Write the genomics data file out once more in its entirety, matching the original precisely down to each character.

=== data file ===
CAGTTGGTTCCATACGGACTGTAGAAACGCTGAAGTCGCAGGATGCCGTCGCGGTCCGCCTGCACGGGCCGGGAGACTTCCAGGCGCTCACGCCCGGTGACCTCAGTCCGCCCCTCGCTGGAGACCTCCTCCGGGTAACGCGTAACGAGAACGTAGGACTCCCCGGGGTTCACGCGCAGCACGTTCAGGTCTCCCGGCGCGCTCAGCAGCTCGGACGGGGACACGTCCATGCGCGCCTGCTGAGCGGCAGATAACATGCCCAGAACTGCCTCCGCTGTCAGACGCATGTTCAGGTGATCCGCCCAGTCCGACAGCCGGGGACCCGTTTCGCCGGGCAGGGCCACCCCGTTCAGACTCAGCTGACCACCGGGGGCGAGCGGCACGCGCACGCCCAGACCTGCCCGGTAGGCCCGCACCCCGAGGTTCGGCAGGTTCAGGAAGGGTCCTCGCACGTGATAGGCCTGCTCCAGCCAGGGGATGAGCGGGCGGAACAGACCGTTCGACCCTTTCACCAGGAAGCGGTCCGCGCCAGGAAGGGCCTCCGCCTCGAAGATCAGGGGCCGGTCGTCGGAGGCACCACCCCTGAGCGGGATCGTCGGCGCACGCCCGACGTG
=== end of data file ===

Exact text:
CAGTTGGTTCCATACGGACTGTAGAAACGCTGAAGTCGCAGGATGCCGTCGCGGTCCGCCTGCACGGGCCGGGAGACTTCCAGGCGCTCACGCCCGGTGACCTCAGTCCGCCCCTCGCTGGAGACCTCCTCCGGGTAACGCGTAACGAGAACGTAGGACTCCCCGGGGTTCACGCGCAGCACGTTCAGGTCTCCCGGCGCGCTCAGCAGCTCGGACGGGGACACGTCCATGCGCGCCTGCTGAGCGGCAGATAACATGCCCAGAACTGCCTCCGCTGTCAGACGCATGTTCAGGTGATCCGCCCAGTCCGACAGCCGGGGACCCGTTTCGCCGGGCAGGGCCACCCCGTTCAGACTCAGCTGACCACCGGGGGCGAGCGGCACGCGCACGCCCAGACCTGCCCGGTAGGCCCGCACCCCGAGGTTCGGCAGGTTCAGGAAGGGTCCTCGCACGTGATAGGCCTGCTCCAGCCAGGGGATGAGCGGGCGGAACAGACCGTTCGACCCTTTCACCAGGAAGCGGTCCGCGCCAGGAAGGGCCTCCGCCTCGAAGATCAGGGGCCGGTCGTCGGAGGCACCACCCCTGAGCGGGATCGTCGGCGCACGCCCGACGTG